The US now has time to include “sovereignty” in the Jerusalem Embassy Relocation Act by David Bedein


President Trump did Israel a favor that most people do not know about when he delayed the US embassy move to Jerusalem. ?There is still much work to be done.

Current wording of the US Embassy Relocation Act deprives Israel over sovereignty in Jerusalem. The U.S. Embassy Relocation Act, as it now stands, does not recognize Jerusalem as part of Israel.

That is why Trump did the right thing to delay the move until the US Embassy to Jerusalem – until US law is changed.

The time is opportune to work with the US Embassy Relocation Act, so that the US will recognize Israel’s permanent legal status in Jerusalem.

IF the wording of the Jerusalem Embassy Relocation Act is not corrected before the move of the US embassy, it will be difficult to put the toothpaste back in the tube.


?As a journalist, I cover?ed events in the US capitol when Congress passed the “US Embassy Jerusalem and Recognition Act” in October 1995.

??There were great expectations at the time that the US would abandon US policy set in 1948 that Jerusalem would not be recognized as a part of Israel.

There was speculation at the time that the US would abandon its policy from 1948 that all of Jerusalem must be a “corpus separatum”– an international zone set apart from Israel.

However, the final wording of the US Embassy Jerusalem and Recognition Act removed any references to Jerusalem as part of Israel and made no promises that Jerusalem would remain the exclusive capital of Israel.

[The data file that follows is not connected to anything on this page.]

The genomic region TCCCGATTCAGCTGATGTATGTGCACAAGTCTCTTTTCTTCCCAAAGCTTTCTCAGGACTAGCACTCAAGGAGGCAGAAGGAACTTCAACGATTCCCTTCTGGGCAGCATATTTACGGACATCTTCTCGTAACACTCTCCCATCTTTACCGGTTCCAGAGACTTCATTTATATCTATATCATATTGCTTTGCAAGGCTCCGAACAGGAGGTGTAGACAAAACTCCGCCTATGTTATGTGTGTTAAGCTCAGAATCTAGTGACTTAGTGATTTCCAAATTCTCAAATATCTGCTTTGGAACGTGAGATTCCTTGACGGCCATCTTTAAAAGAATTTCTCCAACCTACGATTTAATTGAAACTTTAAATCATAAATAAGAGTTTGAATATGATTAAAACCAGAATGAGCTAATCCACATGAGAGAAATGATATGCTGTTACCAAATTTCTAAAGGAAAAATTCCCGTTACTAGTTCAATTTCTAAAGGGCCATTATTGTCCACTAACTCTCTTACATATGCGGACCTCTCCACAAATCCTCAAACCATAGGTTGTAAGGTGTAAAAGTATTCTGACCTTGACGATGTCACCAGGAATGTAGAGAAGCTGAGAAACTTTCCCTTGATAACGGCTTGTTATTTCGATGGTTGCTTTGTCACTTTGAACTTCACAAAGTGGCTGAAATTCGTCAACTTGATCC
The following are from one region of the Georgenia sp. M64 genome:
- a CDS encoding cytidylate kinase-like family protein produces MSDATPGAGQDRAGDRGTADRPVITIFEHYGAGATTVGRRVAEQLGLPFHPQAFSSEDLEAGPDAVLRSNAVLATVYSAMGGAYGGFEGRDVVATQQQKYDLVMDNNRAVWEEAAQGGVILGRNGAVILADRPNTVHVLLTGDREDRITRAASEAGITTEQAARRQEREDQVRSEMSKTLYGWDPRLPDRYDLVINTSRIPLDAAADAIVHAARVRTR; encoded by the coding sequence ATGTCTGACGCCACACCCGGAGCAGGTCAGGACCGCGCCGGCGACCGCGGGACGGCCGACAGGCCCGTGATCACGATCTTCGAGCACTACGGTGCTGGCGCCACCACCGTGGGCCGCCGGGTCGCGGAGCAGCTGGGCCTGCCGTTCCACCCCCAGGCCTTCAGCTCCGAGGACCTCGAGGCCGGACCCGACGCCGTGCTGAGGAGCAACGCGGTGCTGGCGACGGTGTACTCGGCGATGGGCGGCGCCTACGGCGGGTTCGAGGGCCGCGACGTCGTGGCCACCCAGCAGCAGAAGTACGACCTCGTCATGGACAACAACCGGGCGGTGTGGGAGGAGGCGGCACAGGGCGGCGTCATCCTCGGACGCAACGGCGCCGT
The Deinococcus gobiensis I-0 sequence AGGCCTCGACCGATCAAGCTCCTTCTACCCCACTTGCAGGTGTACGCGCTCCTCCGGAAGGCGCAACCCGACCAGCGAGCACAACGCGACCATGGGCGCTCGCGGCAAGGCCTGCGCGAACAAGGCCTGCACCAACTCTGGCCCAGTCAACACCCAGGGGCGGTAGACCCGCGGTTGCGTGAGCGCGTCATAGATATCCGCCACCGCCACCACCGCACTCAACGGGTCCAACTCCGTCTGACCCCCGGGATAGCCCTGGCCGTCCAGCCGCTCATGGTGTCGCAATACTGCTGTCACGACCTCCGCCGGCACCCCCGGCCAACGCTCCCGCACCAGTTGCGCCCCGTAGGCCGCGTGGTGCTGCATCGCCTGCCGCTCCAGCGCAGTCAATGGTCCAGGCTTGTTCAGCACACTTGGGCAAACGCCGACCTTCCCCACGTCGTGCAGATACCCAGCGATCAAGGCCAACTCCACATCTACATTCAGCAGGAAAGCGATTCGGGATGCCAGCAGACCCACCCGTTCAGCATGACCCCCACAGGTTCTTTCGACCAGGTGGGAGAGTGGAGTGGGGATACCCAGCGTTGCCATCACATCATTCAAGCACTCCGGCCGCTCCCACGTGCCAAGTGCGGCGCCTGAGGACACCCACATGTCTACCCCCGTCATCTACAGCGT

Indeed, the US Embassy Relocation Act did not violate two cardinal rules of US policy since 1948.Jerusalem was not recognized as a part of Israel, and Jerusalem could still become an international zone.

The assassination of the UN envoy to Jerusalem in September 1948 suspended that process, but did not cancel that US policy.

The realities of the Jerusalem Embassy and Recognition Act were not lost on American citizens whose children were born in Jerusalem and whose children’s U.S. passports said “Jerusalem”, with no country listed, as their place of birth.

For that reason, Jerusalem American citizens initiated a class action lawsuit which reached the U.S. Supreme Court last year, with a demand to stamp Jerusalem on their passports.

Spokespeople of the US State Department have make it clear that under ?the current law, even if the US embassy indeed moves to Jerusalem, US birth certificates will still be stamped “?Jerusalem”, with no country listed.

If the US embassy moves to Jerusalem under the current policy constraints of US law, that would establish a “de jure” precedent that the US embassy would move to Jerusalem, without recognition of Israeli sovereignty in Jerusalem.

If the US still does not recognize Jerusalem as a part of Israel, the next time Israel objects to an Arab war education curriculum in Jerusalem, and the next time Israel objects to a given policy at the ?Temple Mount? , the US can simply repeat the mantra ?that ?

“Jerusalem does not belong to you.”

Current wording of Jerusalem Embassy and Recognition Act in 1995, as passed into law, was watered down to only ?state the following:

(1) Jerusalem should remain an undivided city in which the rights of every ethnic and religious group are protected.

(2) Jerusalem should be recognized as the capital of Israel.

?Why, then, the vocal Arab resentment and the loud Jewish enthusiasm over the Jerusalem Embassy and Recognition Act?

??It is doubtful whether either side has read the wording of the legislation.

The challenge will be whether the U.S. will recognize Jerusalem as part of Israel. Such a policy decision is more significant than moving the U.S. embassy to Jerusalem.


David Bedein,; Director, Israel Resource News Agency & the Center for Near East Policy Research

Author of: “UNRWA: Roadblock to Peace” & “Genesis of the Palestinian Authority”

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